Be A Brexit Ostrich

… and go and see Bonnard at Tate Modern, Viola at the RA – the first is fascinating, the second unmissable: makes you wonder what Picasso, Goya or Rembrandt might have done if video had been available to them. Also went to a brilliant Ka’ta Kabanova at the ROH and today to the new Linbury Theatre there, which has (for a new theatre) a few hiccups auditorium-wise (unstaggered seats so that leaners in the first row can impede the sightline of people in the second; and a nasty gap between the 2nd row walkway and the backs of the first row seats [in the Circle, anyway] which could cost someone an ankle one day) but otherwise is a terrific space – to see a sextuple bill of new short ballets to new music. So one escapes for a while the impending suicide of the UK, the gun held to its head by a handful of intemperate extremists who fly in the face of the fact that certainly 50% at least of the UK’s population don’t want to commit self-annihilation. Meanwhile, how interesting that books and some movies glorifying Our Finest Hour etc etc are appearing and flourishing: someone has a canny eye for a potential markets among the entrenched – before that market dies off, leaving ruin in its wake.

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Having spent about £2bn to get the DUP onside and about £4bn to cover contingencies in the case of a No-Deal Brexit, and now further funds will go (at least this time with more justification, but not of course the right reason) to invest in marginalised provincial towns which tended to vote Leave in order to win their scared MPs over, shouldn’t the Government think about accountability to the taxpayer for these vast disbursements? After all, the taxpayer might have preferred to see the money spent on the NHS or the Police, and taxpayers in Northern Ireland and Scotland didn’t vote for Brexit in any case. One scarcely wants ones taxes to be spent on shoring up a spent Government, a mortgaged and by now deeply unpopular idea and a fragmented, outmoded political party.

Meanwhile the deaths of the homeless on the streets have increased tenfold.

And one shouldn’t forget that all this isn’t even the Will of the People. It’s the Will of just over half of those people who voted in 2016. And most of them live in England and Wales. So much for a United Kingdom.

This Government isn’t going to stop pushing further into the lobster-trap it’s been in for nearly three years. It will drag us all down with it, and this because of a pusillanimous PM, a raucous and unreflectingly chauvinistic minority and a feeble Opposition. Time to wipe the slate clean of all these people.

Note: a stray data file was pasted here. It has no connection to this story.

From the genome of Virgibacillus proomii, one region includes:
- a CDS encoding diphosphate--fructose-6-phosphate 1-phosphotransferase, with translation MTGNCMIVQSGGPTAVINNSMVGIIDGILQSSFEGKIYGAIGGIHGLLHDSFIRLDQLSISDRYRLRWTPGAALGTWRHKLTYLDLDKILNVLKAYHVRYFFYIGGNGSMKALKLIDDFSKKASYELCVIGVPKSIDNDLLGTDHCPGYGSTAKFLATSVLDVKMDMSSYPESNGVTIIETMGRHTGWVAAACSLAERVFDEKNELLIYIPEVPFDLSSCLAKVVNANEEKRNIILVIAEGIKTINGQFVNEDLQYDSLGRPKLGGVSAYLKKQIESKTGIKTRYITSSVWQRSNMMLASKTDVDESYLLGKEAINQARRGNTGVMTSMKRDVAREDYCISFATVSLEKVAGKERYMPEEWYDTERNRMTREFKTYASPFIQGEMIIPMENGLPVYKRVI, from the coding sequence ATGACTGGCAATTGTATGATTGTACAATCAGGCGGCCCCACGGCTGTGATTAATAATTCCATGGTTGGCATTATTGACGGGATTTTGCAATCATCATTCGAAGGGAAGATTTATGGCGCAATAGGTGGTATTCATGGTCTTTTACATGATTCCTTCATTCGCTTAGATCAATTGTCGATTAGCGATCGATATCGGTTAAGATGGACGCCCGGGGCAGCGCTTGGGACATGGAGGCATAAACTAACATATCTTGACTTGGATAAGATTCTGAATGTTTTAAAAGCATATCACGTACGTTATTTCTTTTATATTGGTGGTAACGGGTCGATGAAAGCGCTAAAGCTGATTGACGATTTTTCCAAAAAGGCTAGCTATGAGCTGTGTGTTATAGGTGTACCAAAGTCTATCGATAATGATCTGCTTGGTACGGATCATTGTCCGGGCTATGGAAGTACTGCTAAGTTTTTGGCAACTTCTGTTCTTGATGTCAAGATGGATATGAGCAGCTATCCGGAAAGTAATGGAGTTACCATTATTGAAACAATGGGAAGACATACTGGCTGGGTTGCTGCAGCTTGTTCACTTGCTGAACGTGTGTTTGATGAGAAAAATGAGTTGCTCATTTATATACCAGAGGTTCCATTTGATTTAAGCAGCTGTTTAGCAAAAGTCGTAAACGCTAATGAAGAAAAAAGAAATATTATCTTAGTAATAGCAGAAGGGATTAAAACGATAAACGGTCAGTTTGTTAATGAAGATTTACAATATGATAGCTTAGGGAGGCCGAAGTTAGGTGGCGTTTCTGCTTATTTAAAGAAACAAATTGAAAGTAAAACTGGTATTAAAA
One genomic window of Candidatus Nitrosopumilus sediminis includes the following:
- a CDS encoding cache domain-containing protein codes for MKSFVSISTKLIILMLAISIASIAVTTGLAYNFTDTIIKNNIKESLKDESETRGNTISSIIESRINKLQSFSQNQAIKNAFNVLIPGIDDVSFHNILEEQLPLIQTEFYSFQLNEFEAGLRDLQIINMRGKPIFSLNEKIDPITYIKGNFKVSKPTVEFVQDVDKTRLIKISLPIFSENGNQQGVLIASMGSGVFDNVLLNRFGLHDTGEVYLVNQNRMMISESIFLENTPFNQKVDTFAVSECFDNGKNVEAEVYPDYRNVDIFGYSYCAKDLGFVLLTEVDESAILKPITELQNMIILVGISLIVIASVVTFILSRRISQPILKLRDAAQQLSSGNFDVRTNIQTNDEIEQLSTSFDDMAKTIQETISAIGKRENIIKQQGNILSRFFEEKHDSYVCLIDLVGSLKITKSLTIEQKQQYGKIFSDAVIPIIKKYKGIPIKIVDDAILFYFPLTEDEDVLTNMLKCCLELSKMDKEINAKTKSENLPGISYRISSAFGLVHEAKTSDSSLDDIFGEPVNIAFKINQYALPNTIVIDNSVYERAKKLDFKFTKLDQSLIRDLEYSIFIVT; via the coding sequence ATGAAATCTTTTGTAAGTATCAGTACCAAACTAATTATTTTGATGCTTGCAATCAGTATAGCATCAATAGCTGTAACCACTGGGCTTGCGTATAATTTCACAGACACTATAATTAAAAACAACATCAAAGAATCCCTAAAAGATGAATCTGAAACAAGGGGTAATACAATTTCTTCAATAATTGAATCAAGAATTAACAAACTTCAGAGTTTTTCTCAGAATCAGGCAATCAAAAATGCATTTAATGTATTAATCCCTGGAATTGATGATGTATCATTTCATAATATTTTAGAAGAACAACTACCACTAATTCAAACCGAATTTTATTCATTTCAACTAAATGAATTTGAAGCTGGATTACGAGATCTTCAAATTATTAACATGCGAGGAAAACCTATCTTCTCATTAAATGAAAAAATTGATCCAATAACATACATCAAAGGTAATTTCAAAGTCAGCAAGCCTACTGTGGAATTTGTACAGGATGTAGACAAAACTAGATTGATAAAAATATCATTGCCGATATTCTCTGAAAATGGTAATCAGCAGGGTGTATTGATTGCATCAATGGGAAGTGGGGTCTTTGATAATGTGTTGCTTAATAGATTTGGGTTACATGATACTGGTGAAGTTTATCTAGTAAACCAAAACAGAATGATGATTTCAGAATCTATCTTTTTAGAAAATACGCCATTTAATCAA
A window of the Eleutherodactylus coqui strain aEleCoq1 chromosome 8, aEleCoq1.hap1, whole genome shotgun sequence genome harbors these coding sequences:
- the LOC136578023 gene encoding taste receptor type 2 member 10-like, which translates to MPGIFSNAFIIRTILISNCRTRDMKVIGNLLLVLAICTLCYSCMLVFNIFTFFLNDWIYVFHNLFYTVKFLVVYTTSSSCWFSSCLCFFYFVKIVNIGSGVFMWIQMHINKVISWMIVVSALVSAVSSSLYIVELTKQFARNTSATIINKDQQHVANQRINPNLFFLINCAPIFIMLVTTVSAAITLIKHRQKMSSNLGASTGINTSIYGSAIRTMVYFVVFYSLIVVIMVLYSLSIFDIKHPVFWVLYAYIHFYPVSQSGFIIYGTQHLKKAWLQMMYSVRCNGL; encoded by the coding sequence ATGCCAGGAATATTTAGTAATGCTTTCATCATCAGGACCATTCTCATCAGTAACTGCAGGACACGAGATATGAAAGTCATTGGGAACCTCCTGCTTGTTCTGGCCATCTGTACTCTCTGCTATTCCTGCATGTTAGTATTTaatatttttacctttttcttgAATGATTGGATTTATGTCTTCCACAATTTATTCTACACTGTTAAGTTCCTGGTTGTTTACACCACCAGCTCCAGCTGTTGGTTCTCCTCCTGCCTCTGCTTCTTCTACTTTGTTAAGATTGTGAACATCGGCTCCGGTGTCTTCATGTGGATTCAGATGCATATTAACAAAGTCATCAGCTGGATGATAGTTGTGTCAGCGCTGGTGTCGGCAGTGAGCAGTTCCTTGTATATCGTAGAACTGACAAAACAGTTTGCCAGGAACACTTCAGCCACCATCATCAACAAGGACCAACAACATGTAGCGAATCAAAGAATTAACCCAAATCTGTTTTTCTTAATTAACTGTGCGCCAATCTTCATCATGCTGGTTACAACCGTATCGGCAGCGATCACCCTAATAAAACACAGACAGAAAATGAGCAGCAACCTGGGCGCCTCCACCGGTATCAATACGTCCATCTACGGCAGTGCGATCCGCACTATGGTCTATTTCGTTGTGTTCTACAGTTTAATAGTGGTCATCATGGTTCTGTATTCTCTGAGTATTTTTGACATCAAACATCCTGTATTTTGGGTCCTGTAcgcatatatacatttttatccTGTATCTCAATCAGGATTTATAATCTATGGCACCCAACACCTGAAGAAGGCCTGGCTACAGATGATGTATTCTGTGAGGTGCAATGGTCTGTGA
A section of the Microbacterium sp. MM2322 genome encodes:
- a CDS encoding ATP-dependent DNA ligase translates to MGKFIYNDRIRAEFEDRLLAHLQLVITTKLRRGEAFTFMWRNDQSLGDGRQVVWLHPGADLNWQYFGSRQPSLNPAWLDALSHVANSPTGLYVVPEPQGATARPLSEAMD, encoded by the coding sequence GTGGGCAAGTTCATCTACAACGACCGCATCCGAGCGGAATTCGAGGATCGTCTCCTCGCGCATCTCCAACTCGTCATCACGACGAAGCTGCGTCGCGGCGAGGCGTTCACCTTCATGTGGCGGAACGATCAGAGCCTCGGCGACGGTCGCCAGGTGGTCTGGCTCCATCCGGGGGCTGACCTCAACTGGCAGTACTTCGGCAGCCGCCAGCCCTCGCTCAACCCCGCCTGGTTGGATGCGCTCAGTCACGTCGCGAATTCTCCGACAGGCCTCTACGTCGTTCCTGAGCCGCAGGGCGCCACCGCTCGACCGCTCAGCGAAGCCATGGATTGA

If only!



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Interesting that Rees-Mogg admires Henry VIII and Oliver Cromwell. The first brought the country to the brink of ruin in pursuit of disastrous wars and then refilled his coffers by pillaging the Church under the guise of supporting the Reformation. The second ran an oppressive regime and also has the distinction of being the most cackhanded administrator of the economy GB has known.

Meanwhile we’re held to ransom by the minute minority which is the ERG and the DUP. RIP Democracy!



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UNTITLED II finished last March, cut by 150pp and now awaiting launch.

Do look at the booklist on the website if you need any stocking-fillers for Christmas!

And given the state of the world have as merry a one as you can – and good luck with 2019.

All Best

Anton xx



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I never thought I’d be relieved that T May stayed in but Iain Duncan Smith’s comments this morning about the EU having to damn well step up to the plate confirmed that relief.
Saw a group of Conservative women Xmas-partying in the provinces – the most disturbing thing about them was that they looked just like Trumpettes.
And now that facebook seems to have got into even deeper disrepute it really is time to say have as happy a Christmas as you can in the circumstances (and good luck with 2019) and goodbye.

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